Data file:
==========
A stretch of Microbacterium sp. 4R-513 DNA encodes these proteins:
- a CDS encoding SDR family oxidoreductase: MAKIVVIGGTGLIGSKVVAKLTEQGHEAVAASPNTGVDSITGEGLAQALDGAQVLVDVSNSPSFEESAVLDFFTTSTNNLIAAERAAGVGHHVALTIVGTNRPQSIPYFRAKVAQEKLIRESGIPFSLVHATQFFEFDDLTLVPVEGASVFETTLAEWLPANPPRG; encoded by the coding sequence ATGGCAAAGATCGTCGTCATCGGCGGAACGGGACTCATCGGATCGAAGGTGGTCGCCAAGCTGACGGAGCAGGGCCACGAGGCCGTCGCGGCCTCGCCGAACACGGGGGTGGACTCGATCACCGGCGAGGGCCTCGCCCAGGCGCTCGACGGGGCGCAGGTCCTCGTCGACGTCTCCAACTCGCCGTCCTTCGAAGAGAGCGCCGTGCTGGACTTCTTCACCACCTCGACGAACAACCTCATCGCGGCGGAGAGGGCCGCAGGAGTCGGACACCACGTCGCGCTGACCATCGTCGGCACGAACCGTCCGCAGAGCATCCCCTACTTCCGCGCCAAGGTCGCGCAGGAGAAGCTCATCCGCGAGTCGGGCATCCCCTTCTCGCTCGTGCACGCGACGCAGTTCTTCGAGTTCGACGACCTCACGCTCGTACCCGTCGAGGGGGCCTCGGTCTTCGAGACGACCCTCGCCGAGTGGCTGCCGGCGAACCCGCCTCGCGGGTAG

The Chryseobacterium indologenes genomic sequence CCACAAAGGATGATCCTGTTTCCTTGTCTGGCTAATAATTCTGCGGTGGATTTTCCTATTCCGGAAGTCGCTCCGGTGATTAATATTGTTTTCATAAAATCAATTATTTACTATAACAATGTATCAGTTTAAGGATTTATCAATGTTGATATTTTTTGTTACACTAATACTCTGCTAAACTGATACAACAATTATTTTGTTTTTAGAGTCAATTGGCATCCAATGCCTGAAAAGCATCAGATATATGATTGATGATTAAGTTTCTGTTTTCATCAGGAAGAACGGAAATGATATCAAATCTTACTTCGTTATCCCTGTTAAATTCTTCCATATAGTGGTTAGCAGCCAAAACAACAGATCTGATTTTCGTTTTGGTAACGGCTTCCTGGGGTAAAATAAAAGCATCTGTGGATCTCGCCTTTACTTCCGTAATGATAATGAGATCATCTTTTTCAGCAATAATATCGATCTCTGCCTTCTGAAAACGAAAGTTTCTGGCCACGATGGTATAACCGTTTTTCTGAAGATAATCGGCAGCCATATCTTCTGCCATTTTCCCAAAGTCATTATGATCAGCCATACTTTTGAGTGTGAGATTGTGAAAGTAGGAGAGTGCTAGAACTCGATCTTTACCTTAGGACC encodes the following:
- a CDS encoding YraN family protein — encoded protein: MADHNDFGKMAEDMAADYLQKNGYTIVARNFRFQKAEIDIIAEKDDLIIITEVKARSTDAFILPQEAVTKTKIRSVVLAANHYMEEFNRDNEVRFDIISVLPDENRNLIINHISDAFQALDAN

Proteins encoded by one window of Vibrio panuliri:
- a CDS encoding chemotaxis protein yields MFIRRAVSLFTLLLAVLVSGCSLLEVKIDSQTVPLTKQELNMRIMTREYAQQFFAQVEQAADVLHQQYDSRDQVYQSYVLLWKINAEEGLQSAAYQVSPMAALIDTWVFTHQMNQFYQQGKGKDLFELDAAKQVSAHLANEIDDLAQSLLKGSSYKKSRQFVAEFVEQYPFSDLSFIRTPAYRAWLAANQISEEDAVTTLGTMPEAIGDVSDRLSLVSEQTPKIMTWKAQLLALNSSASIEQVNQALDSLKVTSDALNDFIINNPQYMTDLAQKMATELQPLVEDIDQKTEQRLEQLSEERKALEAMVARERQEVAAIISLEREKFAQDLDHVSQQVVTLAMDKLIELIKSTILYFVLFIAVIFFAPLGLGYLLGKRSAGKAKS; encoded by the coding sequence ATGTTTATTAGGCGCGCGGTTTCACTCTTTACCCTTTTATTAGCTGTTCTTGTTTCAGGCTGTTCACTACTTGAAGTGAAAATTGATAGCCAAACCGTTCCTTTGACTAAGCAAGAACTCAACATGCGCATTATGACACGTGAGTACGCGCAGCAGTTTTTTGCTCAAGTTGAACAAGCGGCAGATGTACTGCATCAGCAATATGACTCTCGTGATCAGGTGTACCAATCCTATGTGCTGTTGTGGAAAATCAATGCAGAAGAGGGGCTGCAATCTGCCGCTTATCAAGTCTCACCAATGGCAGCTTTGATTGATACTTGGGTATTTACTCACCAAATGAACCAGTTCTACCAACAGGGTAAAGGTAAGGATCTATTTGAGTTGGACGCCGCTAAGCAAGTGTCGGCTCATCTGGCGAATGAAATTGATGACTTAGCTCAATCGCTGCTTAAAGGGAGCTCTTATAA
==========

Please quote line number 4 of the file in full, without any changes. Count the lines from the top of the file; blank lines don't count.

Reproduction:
- a CDS encoding YraN family protein — encoded protein: MADHNDFGKMAEDMAADYLQKNGYTIVARNFRFQKAEIDIIAEKDDLIIITEVKARSTDAFILPQEAVTKTKIRSVVLAANHYMEEFNRDNEVRFDIISVLPDENRNLIINHISDAFQALDAN